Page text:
Millions of rotting fish to be removed from Outback river

The unprecedented die-off in New South Wales was caused by depleted oxygen levels following floods and hot weather.

Millions of rotting fish to be removed from Australian Outback river PA Media

Contractors are being hired to remove millions of rotting fish from a river in the Australian Outback after a unprecedented die-off following floods and hot weather, police said on Monday.

The fish started dying in the Darling River near the New South Wales town of Menindee on Friday.

Officials say the die-off probably happened because fish need more oxygen in hot weather, but oxygen levels in the water dropped after recent floods receded.

Police Assistant Commissioner Brett Greentree said keeping the town’s water supply pure is the main priority and removing the dead fish is the next most pressing issue.

Dead fish float along the Darling River near Menindee in New South Wales.PA Media

Trained contractors have been contacted about removing the fish with nets, but dates for the work have not yet been set.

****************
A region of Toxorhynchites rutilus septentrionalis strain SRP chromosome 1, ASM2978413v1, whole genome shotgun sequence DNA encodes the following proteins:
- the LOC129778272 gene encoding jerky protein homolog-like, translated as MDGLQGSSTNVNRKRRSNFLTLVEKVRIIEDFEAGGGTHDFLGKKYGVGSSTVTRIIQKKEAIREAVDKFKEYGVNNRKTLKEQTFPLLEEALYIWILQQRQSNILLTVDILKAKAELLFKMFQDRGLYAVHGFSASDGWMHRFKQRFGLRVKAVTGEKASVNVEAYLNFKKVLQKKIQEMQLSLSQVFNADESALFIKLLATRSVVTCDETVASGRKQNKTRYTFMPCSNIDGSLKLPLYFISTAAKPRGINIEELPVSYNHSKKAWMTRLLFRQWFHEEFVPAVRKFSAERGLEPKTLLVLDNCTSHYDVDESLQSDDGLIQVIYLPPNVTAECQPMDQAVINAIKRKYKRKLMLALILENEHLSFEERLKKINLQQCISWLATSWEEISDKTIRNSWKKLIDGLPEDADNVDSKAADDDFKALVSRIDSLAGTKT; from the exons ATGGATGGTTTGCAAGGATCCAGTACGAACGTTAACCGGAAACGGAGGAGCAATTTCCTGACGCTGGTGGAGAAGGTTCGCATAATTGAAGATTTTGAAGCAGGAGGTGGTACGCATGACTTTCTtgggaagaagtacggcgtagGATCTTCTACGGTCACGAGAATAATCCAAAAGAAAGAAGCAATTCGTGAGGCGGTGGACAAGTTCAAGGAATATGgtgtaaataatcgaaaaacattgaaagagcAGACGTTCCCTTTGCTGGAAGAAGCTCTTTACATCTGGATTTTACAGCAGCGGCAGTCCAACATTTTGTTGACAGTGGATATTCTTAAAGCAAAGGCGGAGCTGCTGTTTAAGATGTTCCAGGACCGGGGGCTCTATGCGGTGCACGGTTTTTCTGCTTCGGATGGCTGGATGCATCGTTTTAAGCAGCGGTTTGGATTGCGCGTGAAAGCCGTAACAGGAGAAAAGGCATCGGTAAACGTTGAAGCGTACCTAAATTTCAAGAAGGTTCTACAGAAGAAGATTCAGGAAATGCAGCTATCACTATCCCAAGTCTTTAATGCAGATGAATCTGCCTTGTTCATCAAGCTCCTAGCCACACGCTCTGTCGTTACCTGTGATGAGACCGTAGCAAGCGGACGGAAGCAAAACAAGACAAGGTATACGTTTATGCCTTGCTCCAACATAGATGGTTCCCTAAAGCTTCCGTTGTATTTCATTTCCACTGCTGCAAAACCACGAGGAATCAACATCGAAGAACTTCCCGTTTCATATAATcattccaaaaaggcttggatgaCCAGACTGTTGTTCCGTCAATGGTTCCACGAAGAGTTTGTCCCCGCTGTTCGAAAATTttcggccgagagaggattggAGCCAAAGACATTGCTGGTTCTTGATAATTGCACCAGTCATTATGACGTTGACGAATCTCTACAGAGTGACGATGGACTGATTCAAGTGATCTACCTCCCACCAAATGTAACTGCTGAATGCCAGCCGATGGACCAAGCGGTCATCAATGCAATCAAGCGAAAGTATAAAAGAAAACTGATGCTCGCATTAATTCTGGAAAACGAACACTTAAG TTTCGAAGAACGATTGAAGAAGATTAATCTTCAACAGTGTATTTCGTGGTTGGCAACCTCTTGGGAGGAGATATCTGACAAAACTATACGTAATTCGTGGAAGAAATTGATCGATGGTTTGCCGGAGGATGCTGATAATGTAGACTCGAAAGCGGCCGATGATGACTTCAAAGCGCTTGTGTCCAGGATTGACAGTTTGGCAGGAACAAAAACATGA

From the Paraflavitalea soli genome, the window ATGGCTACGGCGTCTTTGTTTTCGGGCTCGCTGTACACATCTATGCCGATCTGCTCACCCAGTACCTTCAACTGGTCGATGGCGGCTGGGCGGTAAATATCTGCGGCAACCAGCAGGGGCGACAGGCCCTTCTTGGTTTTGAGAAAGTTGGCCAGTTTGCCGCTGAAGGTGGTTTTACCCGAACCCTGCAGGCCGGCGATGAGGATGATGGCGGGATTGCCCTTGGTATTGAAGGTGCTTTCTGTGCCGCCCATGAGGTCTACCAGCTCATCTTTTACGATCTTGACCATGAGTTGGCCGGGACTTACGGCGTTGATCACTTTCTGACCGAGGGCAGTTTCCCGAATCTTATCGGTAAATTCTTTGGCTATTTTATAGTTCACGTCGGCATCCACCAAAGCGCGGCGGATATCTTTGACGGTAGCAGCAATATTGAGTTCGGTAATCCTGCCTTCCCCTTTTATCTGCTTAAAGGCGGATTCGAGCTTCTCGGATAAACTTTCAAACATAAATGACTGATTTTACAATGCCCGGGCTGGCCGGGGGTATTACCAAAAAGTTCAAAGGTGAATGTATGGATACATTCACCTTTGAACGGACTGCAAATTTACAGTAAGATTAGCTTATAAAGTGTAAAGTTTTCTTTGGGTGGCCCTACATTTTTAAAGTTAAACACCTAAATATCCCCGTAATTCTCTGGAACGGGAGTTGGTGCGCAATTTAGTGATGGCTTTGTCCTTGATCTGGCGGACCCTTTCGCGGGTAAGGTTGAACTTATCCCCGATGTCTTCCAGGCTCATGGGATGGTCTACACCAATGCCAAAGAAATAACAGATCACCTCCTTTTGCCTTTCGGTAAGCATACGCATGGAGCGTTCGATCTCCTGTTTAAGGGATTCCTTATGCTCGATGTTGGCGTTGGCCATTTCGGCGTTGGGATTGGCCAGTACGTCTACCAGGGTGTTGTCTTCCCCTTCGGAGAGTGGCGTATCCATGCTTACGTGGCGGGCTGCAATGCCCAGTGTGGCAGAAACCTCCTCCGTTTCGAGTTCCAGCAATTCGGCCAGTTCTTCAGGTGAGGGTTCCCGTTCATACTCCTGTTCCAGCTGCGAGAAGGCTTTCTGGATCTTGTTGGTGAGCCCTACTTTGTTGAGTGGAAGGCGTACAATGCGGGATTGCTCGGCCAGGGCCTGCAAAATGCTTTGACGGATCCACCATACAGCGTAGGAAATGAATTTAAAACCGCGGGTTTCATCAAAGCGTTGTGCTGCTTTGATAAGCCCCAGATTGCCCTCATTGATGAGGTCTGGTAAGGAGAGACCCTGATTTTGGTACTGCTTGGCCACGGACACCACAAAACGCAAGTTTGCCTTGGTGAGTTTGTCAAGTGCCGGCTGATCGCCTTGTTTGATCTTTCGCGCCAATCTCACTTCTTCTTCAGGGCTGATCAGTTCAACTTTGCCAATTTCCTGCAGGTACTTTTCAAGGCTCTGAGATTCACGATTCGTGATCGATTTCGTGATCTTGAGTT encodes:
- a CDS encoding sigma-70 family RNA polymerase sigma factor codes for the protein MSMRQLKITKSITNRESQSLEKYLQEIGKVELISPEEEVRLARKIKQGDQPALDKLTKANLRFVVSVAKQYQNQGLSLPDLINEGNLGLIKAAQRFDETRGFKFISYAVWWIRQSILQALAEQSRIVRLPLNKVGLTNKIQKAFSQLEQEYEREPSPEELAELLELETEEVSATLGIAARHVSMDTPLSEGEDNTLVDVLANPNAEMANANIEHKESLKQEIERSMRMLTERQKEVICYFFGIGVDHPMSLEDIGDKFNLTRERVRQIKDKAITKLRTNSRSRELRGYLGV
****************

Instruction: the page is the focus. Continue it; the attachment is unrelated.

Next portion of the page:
Mr Greentree said: “I’m certainly not making promises that all the millions of fish will be removed by contractors because that is really a logistical nightmare.”

He added: “I understand and acknowledge the smell and sights on the river – nobody wants to see that.”

Authorities are supplying potable water to residents who rely on river water, which is continually being monitored for quality, Mr Greentree said.

Specialist contractors will remove millions of rotting fish from the River Darling after an unprecedented die-off caused by depleted oxygen levels due to recent floods and hot weather.PA Media

Mass fish kills have been reported on the Darling River in recent weeks.

Tens of thousands of fish were found at the same spot in late February, while there have been several reports of dead fish downstream towards Pooncarie, near the borders of South Australia and Victoria states.

Enormous fish kills also occurred on the river in Menindee during severe drought conditions in late 2018 and early 2019.

Mr Greentree said the current death toll appears to be far larger than the events in 2018 and 2019.

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